Tex. Const. art. VIII, 1-g(b). The adoption of article VIII, section 1-g(b) ensured the constitutionality of the Tax Increment Financing Act of 1981, by providing an exception to the article VIII, section 1 "equal and uniform" requirement. See City of El Paso, 729 S.W.2d at 296-97 (noting that Tex. Const. art. VIII, 1-g was an enabling amendment to ensure the constitutionality of the Tax Increment Financing Act of 1981). The Tax Increment Financing Act of 1981 was repealed and recodified as chapter 311 of the Tax Code in 1987.(2)

Chapter 311 imposes numerous requirements that a city must follow before adopting an ordinance providing for a reinvestment zone. For example, a city must prepare a preliminary reinvestment zone financing plan and send a copy to each taxing unit that levies real property taxes in the proposed zone, provide the public notice and an opportunity to be heard, and supply each taxing unit with a description of the proposed reinvestment zone, a proposed development plan and an estimate of the general impact of the proposed zone on property values and tax revenues. See Tex. Tax Code Ann. 311.003(b)-(h) (Vernon 1992).

In addition, a city must make a number of determinations before designating an area as a reinvestment zone. Section 311.003(a) provides that the governing body of a municipality by ordinance may designate an area within the municipality as a reinvestment zone if the governing body determines that "development or redevelopment would not occur solely through private investment in the reasonably foreseeable future." Id. 311.003(a). In addition, section 311.004 requires that the reinvestment zone ordinance include findings that the "improvements in the zone will significantly enhance the value of all the taxable real property in the zone and will be of general benefit to the municipality" and that "the area meets the requirements of Section 311.005." Id.  311.004(a)(7)(A), (B).

Section 311.005(a) establishes criteria for tax increment finance zones by providing that to be designated as a reinvestment zone, an area must:

(1)substantially arrest or impair the sound growth of the municipality creating the zone, retard the provision of housing accommodations, or constitute an economic or social liability and be a menace to the public health, safety, morals, or welfare in its present condition and use because of the presence of:

(A)a substantial number of substandard, slum, deteriorated, or deteriorating structures;

(B)the predominance of defective or inadequate sidewalk or street layout;

(C)faulty lot layout in relation to size, adequacy, accessibility, or usefulness;

(D)unsanitary or unsafe conditions;

(E)the deterioration of site or other improvements;

(F)tax or special assessment delinquency exceeding the fair value of the land;

(G)defective or unusual conditions of title; or

(H)conditions that endanger life or property by fire or other cause;

(2)be predominantly open and, because of obsolete platting, deterioration of structures or site improvements, or other factors, substantially impair or arrest the sound growth of the municipality; or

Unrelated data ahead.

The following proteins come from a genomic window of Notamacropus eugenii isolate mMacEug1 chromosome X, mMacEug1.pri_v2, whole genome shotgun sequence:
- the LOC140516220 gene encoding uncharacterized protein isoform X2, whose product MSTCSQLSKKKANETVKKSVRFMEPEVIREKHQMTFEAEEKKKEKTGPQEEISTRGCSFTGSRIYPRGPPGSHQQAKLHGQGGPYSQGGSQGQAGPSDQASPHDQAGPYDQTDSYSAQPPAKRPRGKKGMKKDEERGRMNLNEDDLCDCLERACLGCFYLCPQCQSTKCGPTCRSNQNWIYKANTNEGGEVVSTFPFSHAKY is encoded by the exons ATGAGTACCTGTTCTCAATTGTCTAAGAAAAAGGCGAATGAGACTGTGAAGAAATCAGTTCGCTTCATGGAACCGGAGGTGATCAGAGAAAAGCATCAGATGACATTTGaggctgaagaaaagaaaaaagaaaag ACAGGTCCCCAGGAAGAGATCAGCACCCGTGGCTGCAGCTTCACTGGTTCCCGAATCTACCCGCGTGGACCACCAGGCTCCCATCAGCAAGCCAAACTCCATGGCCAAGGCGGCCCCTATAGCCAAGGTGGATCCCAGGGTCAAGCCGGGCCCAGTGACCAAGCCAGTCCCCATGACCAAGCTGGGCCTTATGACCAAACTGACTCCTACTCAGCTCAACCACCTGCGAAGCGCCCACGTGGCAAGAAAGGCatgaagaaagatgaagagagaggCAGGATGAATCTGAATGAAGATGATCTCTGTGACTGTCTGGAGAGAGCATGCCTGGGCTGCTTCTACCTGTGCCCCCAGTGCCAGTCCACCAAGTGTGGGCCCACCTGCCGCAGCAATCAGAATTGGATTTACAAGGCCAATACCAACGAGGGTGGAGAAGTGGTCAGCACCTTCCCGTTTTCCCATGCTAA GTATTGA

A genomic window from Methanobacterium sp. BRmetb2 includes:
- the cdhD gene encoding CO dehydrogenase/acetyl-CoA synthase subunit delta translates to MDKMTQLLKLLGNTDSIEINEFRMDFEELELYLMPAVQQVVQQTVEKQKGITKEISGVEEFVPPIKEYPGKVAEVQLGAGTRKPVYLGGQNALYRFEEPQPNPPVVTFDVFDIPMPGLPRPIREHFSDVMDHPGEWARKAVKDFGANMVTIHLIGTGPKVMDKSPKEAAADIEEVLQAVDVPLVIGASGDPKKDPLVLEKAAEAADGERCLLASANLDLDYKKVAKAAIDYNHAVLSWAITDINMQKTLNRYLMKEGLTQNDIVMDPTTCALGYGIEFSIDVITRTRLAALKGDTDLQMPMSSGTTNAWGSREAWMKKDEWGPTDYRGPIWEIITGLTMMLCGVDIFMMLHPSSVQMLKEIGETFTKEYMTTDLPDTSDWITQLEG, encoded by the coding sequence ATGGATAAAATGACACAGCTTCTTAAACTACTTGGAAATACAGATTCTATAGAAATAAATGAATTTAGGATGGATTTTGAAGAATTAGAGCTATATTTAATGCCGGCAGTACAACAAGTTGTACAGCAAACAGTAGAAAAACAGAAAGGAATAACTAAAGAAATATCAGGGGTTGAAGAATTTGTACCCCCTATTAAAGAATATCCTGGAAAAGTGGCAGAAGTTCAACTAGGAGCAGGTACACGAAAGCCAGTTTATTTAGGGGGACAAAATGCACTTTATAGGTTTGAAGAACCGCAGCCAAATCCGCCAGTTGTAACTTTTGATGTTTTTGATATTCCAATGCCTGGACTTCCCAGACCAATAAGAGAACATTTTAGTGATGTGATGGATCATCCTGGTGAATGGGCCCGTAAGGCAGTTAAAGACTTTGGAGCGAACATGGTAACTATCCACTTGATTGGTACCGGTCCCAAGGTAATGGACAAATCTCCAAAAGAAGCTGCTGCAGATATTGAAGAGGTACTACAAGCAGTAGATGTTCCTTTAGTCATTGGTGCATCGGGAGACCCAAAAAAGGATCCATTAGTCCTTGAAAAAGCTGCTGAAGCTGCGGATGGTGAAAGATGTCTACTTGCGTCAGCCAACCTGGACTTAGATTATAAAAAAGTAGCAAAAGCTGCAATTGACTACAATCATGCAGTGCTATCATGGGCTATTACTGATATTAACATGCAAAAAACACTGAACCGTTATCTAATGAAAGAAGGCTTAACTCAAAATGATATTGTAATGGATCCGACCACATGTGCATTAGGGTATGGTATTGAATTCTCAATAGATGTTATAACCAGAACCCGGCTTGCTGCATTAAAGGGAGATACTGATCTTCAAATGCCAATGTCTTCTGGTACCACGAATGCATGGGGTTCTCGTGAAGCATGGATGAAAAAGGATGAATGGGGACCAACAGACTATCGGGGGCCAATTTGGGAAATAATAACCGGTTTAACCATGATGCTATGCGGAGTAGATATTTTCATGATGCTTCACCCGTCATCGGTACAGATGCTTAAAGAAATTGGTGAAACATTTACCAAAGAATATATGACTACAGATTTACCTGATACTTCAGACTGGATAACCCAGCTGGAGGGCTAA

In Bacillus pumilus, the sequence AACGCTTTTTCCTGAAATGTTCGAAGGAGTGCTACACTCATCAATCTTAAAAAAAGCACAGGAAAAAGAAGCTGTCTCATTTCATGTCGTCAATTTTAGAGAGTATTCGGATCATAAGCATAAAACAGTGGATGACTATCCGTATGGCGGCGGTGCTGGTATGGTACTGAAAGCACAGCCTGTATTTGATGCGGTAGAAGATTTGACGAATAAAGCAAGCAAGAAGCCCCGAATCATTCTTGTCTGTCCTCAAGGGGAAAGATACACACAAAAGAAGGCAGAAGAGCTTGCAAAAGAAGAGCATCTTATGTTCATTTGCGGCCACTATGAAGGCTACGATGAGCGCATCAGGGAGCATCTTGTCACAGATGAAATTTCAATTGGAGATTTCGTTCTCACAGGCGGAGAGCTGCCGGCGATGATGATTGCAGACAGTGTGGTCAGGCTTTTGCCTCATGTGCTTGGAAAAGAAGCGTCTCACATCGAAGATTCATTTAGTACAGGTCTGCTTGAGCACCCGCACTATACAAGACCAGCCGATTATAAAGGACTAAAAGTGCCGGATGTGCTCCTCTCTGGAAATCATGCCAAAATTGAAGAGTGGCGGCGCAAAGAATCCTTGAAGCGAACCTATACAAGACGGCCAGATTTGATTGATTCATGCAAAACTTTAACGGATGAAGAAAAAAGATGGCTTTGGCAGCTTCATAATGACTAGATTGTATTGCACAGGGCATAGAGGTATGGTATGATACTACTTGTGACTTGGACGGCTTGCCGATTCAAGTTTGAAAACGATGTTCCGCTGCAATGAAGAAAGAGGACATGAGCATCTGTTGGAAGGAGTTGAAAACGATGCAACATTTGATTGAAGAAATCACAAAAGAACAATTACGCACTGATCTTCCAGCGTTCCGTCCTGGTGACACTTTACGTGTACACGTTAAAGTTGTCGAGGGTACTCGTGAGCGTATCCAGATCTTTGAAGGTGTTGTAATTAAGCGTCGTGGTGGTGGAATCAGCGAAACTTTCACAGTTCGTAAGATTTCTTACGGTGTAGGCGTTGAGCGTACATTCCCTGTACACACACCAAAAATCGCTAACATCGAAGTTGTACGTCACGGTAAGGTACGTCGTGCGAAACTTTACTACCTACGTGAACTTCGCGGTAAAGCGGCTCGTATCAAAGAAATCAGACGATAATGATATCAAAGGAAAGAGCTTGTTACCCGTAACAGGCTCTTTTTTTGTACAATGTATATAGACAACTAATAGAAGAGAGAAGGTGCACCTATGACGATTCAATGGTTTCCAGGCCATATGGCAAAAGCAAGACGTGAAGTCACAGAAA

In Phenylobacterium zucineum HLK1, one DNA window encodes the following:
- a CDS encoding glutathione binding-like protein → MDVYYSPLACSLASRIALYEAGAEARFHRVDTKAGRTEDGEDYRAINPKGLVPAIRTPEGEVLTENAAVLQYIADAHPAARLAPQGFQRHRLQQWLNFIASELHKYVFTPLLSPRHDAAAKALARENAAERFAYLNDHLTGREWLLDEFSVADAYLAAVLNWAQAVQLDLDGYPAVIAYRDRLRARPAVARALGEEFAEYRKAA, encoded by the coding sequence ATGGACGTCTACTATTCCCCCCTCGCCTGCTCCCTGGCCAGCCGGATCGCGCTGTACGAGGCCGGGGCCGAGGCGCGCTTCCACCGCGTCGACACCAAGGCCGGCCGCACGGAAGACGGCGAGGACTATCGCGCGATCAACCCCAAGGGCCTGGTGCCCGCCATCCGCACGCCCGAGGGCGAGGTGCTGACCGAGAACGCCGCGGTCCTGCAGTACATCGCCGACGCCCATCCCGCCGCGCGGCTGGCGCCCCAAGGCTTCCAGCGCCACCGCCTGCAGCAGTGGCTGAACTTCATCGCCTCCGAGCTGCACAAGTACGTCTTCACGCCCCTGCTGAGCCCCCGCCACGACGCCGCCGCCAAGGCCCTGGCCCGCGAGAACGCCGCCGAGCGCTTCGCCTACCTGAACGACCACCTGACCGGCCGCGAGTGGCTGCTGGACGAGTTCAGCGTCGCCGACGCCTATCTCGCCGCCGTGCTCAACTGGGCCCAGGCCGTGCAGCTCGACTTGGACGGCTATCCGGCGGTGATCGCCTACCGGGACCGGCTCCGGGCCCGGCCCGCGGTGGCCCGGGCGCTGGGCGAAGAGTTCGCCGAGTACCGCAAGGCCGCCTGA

(3)be in a federally assisted new community(3) located in the municipality or in an area immediately adjacent to a federally assisted new community;

(4)Deleted by Acts 1989, 71st Leg., ch. 1106, 27; or

(5)be an area described in a petition requesting that the area be designated as a reinvestment zone, if the petition is submitted to the governing body of the municipality by the owners of property constituting at least 50 percent of the appraised value of the property in the area according to the most recent certified appraisal roll for the county in which the area is located.

Id. 311.005(a) (footnote added). Finally, section 311.006 imposes certain limitations on the authority of a municipality to designate or expand a reinvestment zone. See id. 311.006(a)-(d); see also id. 311.006(e) (subsection (a)(1) of section 311.006 does not apply to a reinvestment zone designated under section 311.005(a)(5)).

You both ask specifically about the criteria that an area must satisfy in order to be designated as a reinvestment zone. Subsections (a)(1), (a)(2), and (a)(3) of section 311.005 set forth three alternate sets of criteria that an area must satisfy in order to be designated as a reinvestment zone. See supra pp. 3-4. Subsection (a)(5), however, contains no such criteria but rather provides a procedure pursuant to which an area may be designated as a reinvestment zone:

(5)be an area described in a petition requesting that the area be designated as a reinvestment zone, if the petition is submitted to the governing body of the municipality by the owners of property constituting at least 50 percent of the appraised value of the property in the area according to the most recent certified appraisal roll for the county in which the area is located.

Id. 311.005(a)(5).